Federal investments like the American Rescue Plan Act (ARPA) have been a lifeline for the child care sector and families over the last two years. But with ARPA set to expire at the end of the month, thousands of Massachusetts families could lose access to care and child care programs could be shuttered.
According to an analysis from The Century Foundation, a progressive think tank, just over 56,000 children in Massachusetts are set to lose their care, with more than 1,800 child care programs at risk of closing due to a lack of funding.
ARPA was passed in 2021 to put $39 billion in emergency funds toward stabilizing the country’s child care sector. Of the more than $510 million in ARPA funding allotted to Massachusetts, $17.7 million was put toward early education and child care.
As the Sept. 30 expiration date for funding approaches, we want to hear your concerns about child care.
The think tank predicted a “child care cliff” will sweep the nation as states face a steep dropoff in federal child care investment, with profound ripple effects extending to state economies.
More than 3 million children nationwide are projected to lose access to child care and 70,000 child care programs are likely to close, the analysis reported.
Here in Massachusetts, parents could lose $219 million in earnings if they leave work or cut their hours to take on child care responsibilities. Employers could lose $252 million in productivity with the loss of valuable employees, and the state could be out of $9.4 million in income tax revenue. More than 5,800 childcare jobs could disappear, the Century Foundation estimated.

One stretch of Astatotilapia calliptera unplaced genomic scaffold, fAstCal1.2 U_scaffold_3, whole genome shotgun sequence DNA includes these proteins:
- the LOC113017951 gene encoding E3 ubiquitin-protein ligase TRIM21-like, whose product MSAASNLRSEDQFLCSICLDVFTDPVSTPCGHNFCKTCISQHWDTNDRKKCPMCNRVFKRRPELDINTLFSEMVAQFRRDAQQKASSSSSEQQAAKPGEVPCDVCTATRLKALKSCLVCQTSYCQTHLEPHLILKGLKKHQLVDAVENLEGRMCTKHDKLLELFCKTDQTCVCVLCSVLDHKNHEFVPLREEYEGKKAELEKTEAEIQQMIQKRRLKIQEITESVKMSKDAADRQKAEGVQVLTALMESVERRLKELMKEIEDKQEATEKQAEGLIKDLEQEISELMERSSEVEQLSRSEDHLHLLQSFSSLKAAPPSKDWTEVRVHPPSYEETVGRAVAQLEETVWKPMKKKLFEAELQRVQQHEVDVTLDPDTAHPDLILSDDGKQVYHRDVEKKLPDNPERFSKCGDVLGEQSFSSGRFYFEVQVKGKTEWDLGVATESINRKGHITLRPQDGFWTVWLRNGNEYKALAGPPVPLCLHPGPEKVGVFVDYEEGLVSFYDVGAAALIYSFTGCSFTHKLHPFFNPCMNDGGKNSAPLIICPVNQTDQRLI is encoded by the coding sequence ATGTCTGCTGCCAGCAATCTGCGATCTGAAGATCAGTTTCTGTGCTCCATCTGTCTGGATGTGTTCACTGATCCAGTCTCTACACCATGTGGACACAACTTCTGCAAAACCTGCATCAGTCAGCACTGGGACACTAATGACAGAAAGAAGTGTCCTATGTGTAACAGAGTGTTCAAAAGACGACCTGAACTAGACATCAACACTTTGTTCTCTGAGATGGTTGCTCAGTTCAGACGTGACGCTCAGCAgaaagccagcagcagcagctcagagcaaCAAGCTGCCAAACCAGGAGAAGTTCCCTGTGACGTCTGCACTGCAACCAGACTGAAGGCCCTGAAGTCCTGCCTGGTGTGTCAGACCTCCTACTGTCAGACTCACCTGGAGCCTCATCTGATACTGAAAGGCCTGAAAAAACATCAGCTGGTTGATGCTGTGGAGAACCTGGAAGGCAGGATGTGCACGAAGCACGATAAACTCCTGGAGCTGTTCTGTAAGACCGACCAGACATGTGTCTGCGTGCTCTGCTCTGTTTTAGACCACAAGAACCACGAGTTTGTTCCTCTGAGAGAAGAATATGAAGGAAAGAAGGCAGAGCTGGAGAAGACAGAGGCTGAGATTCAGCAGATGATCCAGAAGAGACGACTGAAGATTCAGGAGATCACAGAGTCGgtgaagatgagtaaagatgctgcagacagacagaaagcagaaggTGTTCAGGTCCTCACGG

Not to mention that parents who do manage to find child care are left to foot a hefty bill; Massachusetts ranks as one of the most expensive places in the country to find childcare, according to Care.com’s annual report on childcare costs.
But a new bill introduced last week could prevent a child care crisis by mandating federal funding for child care.
The Child Care Stabilization Act, supported by Massachusetts Congresswoman Katherine Clark and many other lawmakers, would provide $16 billion in mandatory federal funding each year for the next five years to continue the Child Care Stabilization Grant Program.
“We can’t turn back now. Child care is economic infrastructure — it is critical to growing the economy by growing the middle class. We must urgently enact the Child Care Stabilization Act to protect the financial security of families and workers and maintain our progress in the fight for affordable, high-quality care for all,” Clark said in a statement.
If you are a parent, how will the end of ARPA impact you? Are you worried about being able to afford child care? If you’re a child care provider, do you fear losing your job?
Fill out the survey below or e-mail us at [email protected] to share your thoughts. We may feature your response in a future article or on Boston.com social media channels.
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